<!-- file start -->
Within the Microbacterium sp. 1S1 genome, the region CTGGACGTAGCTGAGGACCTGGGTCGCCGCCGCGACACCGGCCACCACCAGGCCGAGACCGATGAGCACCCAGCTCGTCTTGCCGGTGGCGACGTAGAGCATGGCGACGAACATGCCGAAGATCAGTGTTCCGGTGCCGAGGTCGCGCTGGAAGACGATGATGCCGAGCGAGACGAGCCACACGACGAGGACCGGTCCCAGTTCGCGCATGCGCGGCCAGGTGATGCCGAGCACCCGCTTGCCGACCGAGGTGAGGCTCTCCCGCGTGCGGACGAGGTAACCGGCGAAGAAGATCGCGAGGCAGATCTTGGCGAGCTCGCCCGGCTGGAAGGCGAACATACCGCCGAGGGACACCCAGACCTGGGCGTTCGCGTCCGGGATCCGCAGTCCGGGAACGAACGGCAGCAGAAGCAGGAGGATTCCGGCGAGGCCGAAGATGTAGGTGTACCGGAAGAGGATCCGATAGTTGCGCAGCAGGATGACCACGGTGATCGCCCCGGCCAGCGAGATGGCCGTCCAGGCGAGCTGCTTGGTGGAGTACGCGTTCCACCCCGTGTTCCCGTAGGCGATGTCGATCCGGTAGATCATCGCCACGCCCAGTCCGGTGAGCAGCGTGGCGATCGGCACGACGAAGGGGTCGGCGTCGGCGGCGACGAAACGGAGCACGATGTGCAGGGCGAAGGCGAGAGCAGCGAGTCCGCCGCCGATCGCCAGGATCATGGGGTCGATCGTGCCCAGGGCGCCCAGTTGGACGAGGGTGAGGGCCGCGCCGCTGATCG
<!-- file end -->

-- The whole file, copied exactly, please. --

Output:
Within the Microbacterium sp. 1S1 genome, the region CTGGACGTAGCTGAGGACCTGGGTCGCCGCCGCGACACCGGCCACCACCAGGCCGAGACCGATGAGCACCCAGCTCGTCTTGCCGGTGGCGACGTAGAGCATGGCGACGAACATGCCGAAGATCAGTGTTCCGGTGCCGAGGTCGCGCTGGAAGACGATGATGCCGAGCGAGACGAGCCACACGACGAGGACCGGTCCCAGTTCGCGCATGCGCGGCCAGGTGATGCCGAGCACCCGCTTGCCGACCGAGGTGAGGCTCTCCCGCGTGCGGACGAGGTAACCGGCGAAGAAGATCGCGAGGCAGATCTTGGCGAGCTCGCCCGGCTGGAAGGCGAACATACCGCCGAGGGACACCCAGACCTGGGCGTTCGCGTCCGGGATCCGCAGTCCGGGAACGAACGGCAGCAGAAGCAGGAGGATTCCGGCGAGGCCGAAGATGTAGGTGTACCGGAAGAGGATCCGATAGTTGCGCAGCAGGATGACCACGGTGATCGCCCCGGCCAGCGAGATGGCCGTCCAGGCGAGCTGCTTGGTGGAGTACGCGTTCCACCCCGTGTTCCCGTAGGCGATGTCGATCCGGTAGATCATCGCCACGCCCAGTCCGGTGAGCAGCGTGGCGATCGGCACGACGAAGGGGTCGGCGTCGGCGGCGACGAAACGGAGCACGATGTGCAGGGCGAAGGCGAGAGCAGCGAGTCCGCCGCCGATCGCCAGGATCATGGGGTCGATCGTGCCCAGGGCGCCCAGTTGGACGAGGGTGAGGGCCGCGCCGCTGATCG